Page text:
Published: Oct. 28, 2020

Keyword: Salvage

I first came across the term “salvage” used in a complex of environmental and value implications in Anna Lowenhaupt Tsing’s The Mushroom at the End of the World: On the Possibility of Life in Capitalist Ruins. The loaded title matches the weight of the information in the book; Tsing describes the matsutake trade which is based on salvage capitalism. I have not studied capitalism deeply (except for as a current user) and so I cannot speak directly to the research that might apply when we talk about how value is determined; where Marx (or anyone else) might fit it, we do not have room here. What I will do is supply an overview of how I see the term salvage being used, its connotations and possible implications, and how we might capture, or salvage, this idea for a brighter ecological future.

Tsing uses the term “salvage” to describe “salvage accumulation” through a capitalist lens as “the process through which lead firms amass capital without controlling the conditions under which commodities are produced. Salvage is not an ornament on ordinary capitalist processes; it is a feature of how capitalism works” (63).

Salvage is a term used to denote marine salvage, the rescuing of ships and their cargo; in water salvage, people are rescued from floods; in salvage archaeology, a site is under threat of impending construction; salvage ethnography involves the recovery of informational remains of a culture before its disappearance; salvage therapy is for patients who are not responding to the first line of therapy. Recycling was referred to as salvage in the 20th century, and there have been campaigns during the mid-1900s that used this term to drum up civilian participation in the form of recycling owned goods for the wartime efforts of a nation.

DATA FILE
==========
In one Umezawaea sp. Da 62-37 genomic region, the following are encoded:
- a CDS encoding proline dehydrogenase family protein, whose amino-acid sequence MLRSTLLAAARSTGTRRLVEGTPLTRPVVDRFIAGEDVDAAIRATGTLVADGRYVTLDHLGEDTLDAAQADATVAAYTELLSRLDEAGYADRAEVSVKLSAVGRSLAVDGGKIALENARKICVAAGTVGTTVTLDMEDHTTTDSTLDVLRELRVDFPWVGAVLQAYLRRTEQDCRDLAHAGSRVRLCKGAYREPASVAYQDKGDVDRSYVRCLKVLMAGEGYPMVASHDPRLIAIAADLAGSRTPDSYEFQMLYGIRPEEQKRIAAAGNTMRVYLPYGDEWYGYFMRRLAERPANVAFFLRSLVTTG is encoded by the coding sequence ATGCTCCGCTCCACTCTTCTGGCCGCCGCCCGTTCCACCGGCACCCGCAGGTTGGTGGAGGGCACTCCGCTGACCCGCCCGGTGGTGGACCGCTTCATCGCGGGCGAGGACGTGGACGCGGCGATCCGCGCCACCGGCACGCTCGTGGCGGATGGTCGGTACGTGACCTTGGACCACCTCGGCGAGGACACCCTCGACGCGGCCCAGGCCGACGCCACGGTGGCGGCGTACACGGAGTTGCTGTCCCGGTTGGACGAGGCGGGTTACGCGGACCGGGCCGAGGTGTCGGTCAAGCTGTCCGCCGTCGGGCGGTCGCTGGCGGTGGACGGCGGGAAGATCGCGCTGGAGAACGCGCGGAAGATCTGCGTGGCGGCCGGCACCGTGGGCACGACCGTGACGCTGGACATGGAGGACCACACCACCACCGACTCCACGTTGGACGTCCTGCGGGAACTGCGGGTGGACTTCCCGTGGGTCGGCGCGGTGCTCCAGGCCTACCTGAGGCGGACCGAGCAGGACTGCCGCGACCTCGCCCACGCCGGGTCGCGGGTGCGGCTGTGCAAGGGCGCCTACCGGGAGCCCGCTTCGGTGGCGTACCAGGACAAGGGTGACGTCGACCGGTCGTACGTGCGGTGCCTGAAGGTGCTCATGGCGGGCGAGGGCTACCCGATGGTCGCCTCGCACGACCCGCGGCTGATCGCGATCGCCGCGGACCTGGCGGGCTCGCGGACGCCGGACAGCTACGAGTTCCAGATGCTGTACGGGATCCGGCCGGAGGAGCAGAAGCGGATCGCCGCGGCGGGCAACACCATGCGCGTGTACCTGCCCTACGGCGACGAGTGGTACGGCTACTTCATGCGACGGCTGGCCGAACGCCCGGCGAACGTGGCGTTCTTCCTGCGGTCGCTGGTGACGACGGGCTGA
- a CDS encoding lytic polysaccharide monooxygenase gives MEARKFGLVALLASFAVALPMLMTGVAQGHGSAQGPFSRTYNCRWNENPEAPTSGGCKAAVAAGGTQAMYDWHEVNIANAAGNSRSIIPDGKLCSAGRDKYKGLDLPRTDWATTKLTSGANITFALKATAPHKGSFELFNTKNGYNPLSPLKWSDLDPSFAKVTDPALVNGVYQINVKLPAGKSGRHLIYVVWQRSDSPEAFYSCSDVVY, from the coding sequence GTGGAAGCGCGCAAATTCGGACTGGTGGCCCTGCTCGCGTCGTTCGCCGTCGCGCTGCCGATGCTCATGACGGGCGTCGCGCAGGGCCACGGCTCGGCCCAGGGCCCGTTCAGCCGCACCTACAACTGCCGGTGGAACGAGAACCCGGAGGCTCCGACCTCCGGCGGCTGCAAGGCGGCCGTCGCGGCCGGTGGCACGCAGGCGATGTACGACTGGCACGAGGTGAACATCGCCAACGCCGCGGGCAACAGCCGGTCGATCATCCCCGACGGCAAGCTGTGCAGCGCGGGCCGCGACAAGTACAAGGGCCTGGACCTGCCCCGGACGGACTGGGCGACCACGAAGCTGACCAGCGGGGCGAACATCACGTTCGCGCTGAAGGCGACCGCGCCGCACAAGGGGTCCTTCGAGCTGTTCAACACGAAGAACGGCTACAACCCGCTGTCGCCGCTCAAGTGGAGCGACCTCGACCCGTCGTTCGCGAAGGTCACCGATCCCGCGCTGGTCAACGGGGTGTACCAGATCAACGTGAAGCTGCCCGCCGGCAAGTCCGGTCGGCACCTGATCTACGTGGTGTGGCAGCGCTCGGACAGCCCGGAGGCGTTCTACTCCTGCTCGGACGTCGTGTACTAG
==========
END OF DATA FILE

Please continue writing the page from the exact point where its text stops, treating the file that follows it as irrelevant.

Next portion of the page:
crushed cans

Steel crushed and baled for recycling in a recycling plant outside Galva, Illinois, United States. Source:

My relationship to the term is first and foremost through recycling. In high school, I adopted the idea that I could save money and also enjoy some time outdoors by collecting beer cans out of the wire trash bins along the beach in my hometown of Clearwater, Florida. I filled enough black trash bags to pack into my family’s Honda Odyssey and asked my dad to drive with me to the recycling center 20 minutes south of us. My van full of aluminum brought us a whopping $3.27. I gave that activity up. Salvage, in this case, was a choice, a hobby. It was not a matter of “making ends meet” or a requirement for continued life within the capitalist landscape. The kind of salvage that deserves our attention is the kind that causes the most violence (slow or fast in speed), but salvage is both a function of capitalism and an intent to create something new outside of that system. It is worth noting that all types of salvage are related, not just through the act of salvaging, but the intent to create a new reality, whether that be tiny or vast and profound.